- Associated Press - Wednesday, May 1, 2019

NASHVILLE, Tenn. (AP) - The Latest on Tennessee’s voucher-like legislation moving through the General Assembly (all times local):

4 p.m.

Tennessee lawmakers have wrapped up their work on a voucher-style bill, punctuated by a Senate debate over projected costs and provisions that could make students from families who are in the country illegally ineligible.

Close House and Senate votes Wednesday offer freshman Republican Gov. Bill Lee the chance to sign his most contentious policy proposal to date.

The GOP-supermajority House and Senate passed a negotiated version of the bill that would increase the amount of public dollars that can pay for private tuition and other expenses.



The main framework of the bill remains the same: Families in certain schools districts could receive up to $7,300 in state funds to spend on private tuition.

However, the latest version only allows the program to take place in Shelby and Davidson counties. The bill had originally applied to more areas. Home schooling also would no longer be covered.

The latest fiscal analysis estimates the bill will cost more than $335 million over the next five years.

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12:25 p.m.

Gov. Bill Lee’s latest proposal to increase the amount of public dollars that can pay for private tuition and other expenses will cost taxpayers more than $335 million over the next five years.

Lee’s bill was originally estimated to cost $125 million to fund the so-called education savings account bill. However, after various amendments and changes, the latest fiscal analysis has the bill’s funding total much higher.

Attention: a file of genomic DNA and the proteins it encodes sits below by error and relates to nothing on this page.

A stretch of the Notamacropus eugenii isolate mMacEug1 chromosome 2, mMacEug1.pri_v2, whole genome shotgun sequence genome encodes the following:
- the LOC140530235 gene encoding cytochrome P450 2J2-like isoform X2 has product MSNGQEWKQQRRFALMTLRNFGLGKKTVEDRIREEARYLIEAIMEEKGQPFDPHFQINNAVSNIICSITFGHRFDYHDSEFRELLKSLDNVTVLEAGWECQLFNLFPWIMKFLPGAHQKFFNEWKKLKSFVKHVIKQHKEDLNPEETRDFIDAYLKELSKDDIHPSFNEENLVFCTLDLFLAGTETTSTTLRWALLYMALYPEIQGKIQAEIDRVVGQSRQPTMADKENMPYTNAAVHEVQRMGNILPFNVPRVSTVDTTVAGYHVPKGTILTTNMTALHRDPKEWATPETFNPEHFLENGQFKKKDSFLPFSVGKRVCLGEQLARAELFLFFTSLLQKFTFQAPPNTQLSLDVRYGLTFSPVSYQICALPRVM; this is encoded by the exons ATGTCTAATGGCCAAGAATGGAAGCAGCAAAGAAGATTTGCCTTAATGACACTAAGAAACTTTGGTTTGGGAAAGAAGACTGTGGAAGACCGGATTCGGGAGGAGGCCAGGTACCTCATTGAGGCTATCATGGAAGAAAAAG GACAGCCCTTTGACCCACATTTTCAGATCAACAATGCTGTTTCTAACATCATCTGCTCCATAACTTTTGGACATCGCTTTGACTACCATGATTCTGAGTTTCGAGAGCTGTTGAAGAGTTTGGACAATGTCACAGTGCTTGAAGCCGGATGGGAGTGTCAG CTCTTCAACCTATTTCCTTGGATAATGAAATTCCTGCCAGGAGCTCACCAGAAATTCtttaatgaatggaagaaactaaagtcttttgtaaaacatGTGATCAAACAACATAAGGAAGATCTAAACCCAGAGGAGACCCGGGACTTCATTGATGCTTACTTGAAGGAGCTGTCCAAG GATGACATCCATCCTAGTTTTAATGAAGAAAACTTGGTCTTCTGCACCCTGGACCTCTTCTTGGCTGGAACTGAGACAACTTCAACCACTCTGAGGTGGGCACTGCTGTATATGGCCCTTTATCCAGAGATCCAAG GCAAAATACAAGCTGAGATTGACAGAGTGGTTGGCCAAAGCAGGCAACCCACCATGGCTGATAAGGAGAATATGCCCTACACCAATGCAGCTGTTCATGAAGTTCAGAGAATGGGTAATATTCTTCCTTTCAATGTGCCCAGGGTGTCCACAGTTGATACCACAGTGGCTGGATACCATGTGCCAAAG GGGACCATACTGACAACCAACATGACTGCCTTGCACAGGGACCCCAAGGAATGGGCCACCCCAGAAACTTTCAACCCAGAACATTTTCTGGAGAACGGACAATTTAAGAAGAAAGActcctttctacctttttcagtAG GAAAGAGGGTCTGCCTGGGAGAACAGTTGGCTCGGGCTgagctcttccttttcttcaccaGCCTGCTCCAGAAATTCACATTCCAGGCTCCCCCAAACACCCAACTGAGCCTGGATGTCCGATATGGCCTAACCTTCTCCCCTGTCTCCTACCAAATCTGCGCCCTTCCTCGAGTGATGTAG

The first year would cost the state $771,000, but then quickly escalate over the next five years with year four costing the state $110.6 million and then another $147.5 million by the fifth year.

Under the proposal, families who meet income requirements in certain schools districts could receive up to $7,300 in state funds to spend on private tuition.

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10 a.m.

Tennessee lawmakers tasked with negotiating school voucher-like legislation have settled on a compromise to allow more taxpayer dollars that can be used to pay for private schools and other expenses.

The proposal unveiled on Wednesday is the latest evolution of an ongoing battle to push a school voucher bill during this year’s legislative session. After various forms popped up in the General Assembly, a conference committee met to hash out the final details on the education savings account proposal.

The main framework of the bill remains the same: families in certain schools districts could receive up to $7,300 in state funds to spend on private tuition.

However, the latest version only allows the program to take place in Shelby and Davidson counties. The bill had originally applied to more areas.

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